Gallopin’ Grandma: Other better toys

By on December 23, 2014
Before they all bursted into tears.

Before they all bursted into tears.

Jackson Hole, Wyoming – Around the first October of every year a tornado of frenzied greed and hysterical angst slammed into our house, coinciding with the arrival of the Sears Christmas toy catalog. In a few weeks the catalog had disintegrated into a greasy, grubby rag as Santa was assaulted with list after larcenous list.

One year I was presented with a long list, which ended with the words, “ … and other better toys.” I think the writer learned that from a TV commercial and she also told me that she had, “the heartbreak of psoriasis.” She was a perfect pawn for Madison Avenue.

Santa didn’t have much to bring when my husband and I were kids. I wanted a Sonja Henie doll because she had little ice skates, but she never skated by. My husband got a Boy Scout survival kit, which attached to his belt and had water purification tablets, just the thing for southern Minnesota. He also wanted a Red Rider BB gun like the one Ralphie got, but he only got a cheap copy. He bought himself a real one recently and it’s always under our tree.

When Suburbia came into bloom, toys bloomed with it and little girls learned their true lot in suburban life. Santa could bring you an ironing board and iron that heated up, a little stove, a refrigerator, a wringer/washer that held water, or a broom and carpet sweeper. There was even a cleaning set with a little apron and dust mop. You couldn’t get a doctor’s set, as girls weren’t doctors. But you could have a nurse set.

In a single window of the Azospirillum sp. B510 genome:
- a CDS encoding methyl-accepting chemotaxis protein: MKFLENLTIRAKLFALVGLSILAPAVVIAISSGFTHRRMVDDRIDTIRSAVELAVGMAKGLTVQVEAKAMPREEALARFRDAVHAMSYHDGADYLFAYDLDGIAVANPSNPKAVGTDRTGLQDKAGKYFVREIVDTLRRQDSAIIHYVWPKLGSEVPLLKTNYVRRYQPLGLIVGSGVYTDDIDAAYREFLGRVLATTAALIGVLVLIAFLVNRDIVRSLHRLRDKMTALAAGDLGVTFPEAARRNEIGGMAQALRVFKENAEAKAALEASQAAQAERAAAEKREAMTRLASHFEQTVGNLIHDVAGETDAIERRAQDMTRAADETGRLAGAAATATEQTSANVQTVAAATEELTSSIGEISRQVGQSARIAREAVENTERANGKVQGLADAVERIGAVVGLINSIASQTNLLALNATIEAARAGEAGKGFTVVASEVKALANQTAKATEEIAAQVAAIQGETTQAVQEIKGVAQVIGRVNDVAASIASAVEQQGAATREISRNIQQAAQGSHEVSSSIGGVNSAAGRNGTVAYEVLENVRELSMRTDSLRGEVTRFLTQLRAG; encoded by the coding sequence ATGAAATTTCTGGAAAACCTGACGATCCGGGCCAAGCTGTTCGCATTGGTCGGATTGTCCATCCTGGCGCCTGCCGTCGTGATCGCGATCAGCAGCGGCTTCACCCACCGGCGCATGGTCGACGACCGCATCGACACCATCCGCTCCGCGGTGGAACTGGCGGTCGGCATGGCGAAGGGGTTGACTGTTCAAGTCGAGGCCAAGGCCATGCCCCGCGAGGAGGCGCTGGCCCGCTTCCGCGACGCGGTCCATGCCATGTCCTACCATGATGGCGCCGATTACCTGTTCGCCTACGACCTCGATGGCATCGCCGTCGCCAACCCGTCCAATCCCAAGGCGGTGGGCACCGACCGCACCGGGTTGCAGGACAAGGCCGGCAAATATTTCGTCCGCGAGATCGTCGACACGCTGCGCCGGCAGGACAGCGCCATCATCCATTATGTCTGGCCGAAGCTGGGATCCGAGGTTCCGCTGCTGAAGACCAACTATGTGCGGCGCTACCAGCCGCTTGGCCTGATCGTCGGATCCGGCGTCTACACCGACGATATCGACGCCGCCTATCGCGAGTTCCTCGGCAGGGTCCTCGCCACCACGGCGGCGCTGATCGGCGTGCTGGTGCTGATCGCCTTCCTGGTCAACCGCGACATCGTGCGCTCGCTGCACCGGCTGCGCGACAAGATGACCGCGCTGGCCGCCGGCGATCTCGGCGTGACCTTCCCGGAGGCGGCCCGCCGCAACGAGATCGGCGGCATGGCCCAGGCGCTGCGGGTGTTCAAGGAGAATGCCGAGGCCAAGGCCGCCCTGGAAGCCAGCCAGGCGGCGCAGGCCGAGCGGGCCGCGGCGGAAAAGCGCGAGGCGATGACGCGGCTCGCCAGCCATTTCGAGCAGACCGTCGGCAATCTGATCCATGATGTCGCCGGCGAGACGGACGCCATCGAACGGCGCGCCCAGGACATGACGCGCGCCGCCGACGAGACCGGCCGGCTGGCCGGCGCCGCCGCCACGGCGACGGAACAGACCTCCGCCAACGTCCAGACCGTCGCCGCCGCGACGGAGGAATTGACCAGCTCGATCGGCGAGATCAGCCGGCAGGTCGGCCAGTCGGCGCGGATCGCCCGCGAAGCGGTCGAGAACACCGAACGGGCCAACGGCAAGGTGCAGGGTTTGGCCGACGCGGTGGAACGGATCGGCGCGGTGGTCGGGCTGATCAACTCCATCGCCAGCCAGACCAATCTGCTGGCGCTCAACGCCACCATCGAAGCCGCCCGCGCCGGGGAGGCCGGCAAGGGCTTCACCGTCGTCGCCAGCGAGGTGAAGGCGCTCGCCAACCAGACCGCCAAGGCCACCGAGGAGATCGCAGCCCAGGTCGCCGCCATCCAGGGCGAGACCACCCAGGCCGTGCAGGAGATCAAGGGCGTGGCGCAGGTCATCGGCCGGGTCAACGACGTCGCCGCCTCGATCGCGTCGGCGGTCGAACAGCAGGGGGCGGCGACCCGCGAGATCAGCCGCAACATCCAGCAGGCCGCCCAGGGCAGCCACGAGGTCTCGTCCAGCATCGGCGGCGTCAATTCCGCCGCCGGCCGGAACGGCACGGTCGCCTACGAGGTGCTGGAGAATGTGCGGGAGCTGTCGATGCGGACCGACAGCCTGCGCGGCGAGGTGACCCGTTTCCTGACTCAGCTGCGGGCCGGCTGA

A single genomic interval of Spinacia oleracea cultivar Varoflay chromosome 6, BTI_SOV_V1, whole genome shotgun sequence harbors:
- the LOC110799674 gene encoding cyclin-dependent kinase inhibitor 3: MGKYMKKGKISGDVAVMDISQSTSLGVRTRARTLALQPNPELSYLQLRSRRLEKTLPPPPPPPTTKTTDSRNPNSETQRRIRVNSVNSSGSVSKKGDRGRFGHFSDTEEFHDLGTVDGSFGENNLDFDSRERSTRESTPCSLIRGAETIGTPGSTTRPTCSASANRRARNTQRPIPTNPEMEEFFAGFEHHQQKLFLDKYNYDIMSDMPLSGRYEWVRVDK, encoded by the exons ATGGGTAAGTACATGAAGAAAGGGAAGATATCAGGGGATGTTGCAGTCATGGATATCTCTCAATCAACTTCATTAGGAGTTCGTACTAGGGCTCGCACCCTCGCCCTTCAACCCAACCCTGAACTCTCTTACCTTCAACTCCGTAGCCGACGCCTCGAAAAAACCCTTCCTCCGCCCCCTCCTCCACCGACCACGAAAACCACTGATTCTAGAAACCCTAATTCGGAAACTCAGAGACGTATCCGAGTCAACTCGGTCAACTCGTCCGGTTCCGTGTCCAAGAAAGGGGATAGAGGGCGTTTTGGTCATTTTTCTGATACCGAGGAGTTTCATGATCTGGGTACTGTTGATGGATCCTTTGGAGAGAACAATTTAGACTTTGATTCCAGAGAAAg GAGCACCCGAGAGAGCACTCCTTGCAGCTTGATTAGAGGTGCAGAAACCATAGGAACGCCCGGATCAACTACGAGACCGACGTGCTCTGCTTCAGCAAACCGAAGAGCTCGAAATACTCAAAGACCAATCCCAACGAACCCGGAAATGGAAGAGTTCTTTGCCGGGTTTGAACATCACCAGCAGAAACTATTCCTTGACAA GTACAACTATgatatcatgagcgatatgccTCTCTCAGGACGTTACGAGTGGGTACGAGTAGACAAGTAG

I have no idea what boys got, but it sure as hell wasn’t a washing machine. I did have a dear friend whose mother gave him an Easy-Bake Oven when he was a little boy. We had one of those too, and my girls used it until they grew up. They were down in the basement cooking pizza, they said, but who knew what they were cooking up. Eventually the oven almost electrocuted them and we threw it out.

As the years went by I think we had every toy that ever was. We had one of the first Barbie dolls and I know there is a graveyard where a billion Barbie shoes are buried. I threw out the Legos when I walked on them in my bare feet. In spite of all our toys, Santa often missed the boat and there were tears, disappointment and general ingratitude. I reminded myself that it was a mother’s duty to make sure her children were miserable and disappointed.

Here I want to remind parents that if a toy has to be put together, it can come apart, and will. All of those carefully assembled parts will be scattered all over hell and can be used for their true purposes – as a weapon, to flush down the toilet, to feed the dog and dig up the yard. I would save yourself the trouble and just dump the parts on the floor and let nature takes its course.

I don’t know what better toys look like today. Most toys look like weapons of mass destruction, zombies and dolls that look like they should be standing on a street corner. I think I would like an Electrowhocardioflux with tam tinglers just like the ones the boys and girls down in Whoville played with before the Grinch took them away. Now that’s a better toy, and I want one now.

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